Summer is a time of a lot of insect activity. Some of the best insect theater is fireflies at night and wasps during the day. For example, like an ant dragging another creature three times bigger than itself, spider wasps in the insect family Pompilidae can put on a show. And perhaps the best Pompilid showstopper due to its sheer determination and beauty is the rusty spider wasp, Tachypompilus furrugineus.
The rusty spider wasp is big, up to about an inch in length. They have a rusty orange body with iridescent blue wings that can catch anyone’s attention. But what they like to catch are large wolf spiders and related fishing spiders that can be five times bigger! Like a hawk snatching prey, a rusty spider wasp female swoops down on its spider prey, stinging it to paralyze it. Once the spider is immobile, the wasp will pull it backwards to drag it back to her burrow and lay an egg on it. Interestingly, there are no good accounts of the exact sequence of development, but like other spider wasps, the rusty spider wasp egg will hatch, and the larva will slowly eat the hapless spider that mom provided until it pupates and eventually emerges as an adult from the nest. The circle of life.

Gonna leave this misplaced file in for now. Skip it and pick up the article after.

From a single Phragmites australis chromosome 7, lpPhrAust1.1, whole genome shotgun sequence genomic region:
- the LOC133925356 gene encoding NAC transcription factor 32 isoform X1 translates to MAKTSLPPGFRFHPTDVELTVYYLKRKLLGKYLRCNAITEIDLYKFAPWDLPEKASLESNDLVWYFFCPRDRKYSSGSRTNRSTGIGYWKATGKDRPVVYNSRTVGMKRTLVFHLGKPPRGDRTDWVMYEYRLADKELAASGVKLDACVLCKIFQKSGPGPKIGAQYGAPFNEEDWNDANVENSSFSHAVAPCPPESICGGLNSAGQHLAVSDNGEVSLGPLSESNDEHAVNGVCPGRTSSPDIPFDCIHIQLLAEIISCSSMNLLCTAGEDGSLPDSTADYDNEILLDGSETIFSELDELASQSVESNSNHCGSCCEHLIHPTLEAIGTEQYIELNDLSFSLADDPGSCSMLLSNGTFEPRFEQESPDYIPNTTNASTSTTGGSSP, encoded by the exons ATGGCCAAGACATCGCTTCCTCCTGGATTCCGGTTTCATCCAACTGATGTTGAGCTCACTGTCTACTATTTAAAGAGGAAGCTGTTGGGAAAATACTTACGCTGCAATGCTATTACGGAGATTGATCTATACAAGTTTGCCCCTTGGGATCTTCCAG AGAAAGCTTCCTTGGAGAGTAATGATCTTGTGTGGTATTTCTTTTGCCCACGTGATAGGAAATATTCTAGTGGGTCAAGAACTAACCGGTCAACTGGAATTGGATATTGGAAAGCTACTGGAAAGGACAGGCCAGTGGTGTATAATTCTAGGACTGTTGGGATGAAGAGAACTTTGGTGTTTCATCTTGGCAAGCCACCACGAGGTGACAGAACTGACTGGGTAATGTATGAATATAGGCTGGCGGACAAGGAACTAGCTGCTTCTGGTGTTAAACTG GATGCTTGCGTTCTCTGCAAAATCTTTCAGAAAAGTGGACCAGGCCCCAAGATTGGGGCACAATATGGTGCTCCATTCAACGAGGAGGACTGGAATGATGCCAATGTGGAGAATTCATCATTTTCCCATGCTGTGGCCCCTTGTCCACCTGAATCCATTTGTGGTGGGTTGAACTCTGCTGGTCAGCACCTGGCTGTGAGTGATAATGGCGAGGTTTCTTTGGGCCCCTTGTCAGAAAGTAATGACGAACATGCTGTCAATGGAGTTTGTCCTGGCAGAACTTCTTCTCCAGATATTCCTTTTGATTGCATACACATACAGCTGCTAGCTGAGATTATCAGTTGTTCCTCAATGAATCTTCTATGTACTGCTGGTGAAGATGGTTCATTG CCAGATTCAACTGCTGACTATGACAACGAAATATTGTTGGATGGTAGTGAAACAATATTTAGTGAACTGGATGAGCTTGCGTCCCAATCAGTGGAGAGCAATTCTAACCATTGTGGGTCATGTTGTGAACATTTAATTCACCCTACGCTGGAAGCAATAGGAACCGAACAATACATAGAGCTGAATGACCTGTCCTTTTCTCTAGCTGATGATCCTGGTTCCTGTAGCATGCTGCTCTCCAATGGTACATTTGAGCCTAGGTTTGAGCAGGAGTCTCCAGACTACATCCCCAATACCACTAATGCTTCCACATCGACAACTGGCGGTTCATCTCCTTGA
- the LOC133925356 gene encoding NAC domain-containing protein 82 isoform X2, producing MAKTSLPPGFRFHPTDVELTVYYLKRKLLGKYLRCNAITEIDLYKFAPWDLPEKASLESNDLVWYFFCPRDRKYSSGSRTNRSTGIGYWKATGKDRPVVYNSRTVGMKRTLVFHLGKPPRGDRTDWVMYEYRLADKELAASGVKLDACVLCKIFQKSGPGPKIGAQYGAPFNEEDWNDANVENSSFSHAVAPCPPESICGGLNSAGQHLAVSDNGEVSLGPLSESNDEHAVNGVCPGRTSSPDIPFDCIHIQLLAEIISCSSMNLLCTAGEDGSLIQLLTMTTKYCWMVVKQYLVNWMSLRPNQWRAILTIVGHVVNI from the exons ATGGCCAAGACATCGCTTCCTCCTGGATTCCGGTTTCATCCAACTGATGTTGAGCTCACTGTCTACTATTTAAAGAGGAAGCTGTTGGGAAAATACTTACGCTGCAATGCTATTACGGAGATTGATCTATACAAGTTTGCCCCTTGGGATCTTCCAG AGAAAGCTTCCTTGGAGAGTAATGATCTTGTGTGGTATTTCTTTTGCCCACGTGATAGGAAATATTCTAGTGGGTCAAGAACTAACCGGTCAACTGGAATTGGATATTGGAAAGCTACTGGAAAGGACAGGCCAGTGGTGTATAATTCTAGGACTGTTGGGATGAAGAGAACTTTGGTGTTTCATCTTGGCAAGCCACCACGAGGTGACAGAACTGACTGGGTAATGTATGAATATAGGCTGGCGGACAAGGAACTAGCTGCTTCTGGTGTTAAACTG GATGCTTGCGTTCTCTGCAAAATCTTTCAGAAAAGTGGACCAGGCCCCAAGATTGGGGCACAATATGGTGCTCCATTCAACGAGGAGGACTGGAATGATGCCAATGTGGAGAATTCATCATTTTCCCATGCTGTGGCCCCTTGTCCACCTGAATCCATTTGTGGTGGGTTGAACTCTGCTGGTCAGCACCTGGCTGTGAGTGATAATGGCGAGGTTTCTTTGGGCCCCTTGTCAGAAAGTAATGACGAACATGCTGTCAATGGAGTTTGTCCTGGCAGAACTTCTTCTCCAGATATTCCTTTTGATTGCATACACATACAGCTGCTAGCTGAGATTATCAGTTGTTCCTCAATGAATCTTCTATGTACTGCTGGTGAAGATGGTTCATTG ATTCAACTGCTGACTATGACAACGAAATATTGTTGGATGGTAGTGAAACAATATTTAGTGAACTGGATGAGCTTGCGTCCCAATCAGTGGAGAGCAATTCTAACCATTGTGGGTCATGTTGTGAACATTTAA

While these wasps are solitary, multiple burrows can be in the same area. They tend to be shallow in the ground with enough room for the captured spider and her larva. Once provisioned, the female covers the burrow with the surrounding soil. For their own nutrition, rusty spider wasp adults drink nectar from flowers. Males tend to be smaller than females and several may be seen together waiting to mate with available females. Unlike male carpenter bees that are territorial, male rusty spider wasps are not. If a male finds a female by her nest, he will approach, fanning his wings and waving his antennae. If the female responds in kind, it means she is receptive to mate. If not, it means she is already mated. After copulation, the female starts her hunt for spiders.
Rusty spider wasps, like other spider wasps, are often found around structures and yards. While the females can sting humans or pets, they rarely do. They are more interested in mating, hunting, and nesting. So, if you encounter one, you should respect its space but there is no need to kill it or run away. And if you have a little time, watch the show: rusty colored wasp with iridescent blue wings vs. giant spider. It could be a good one.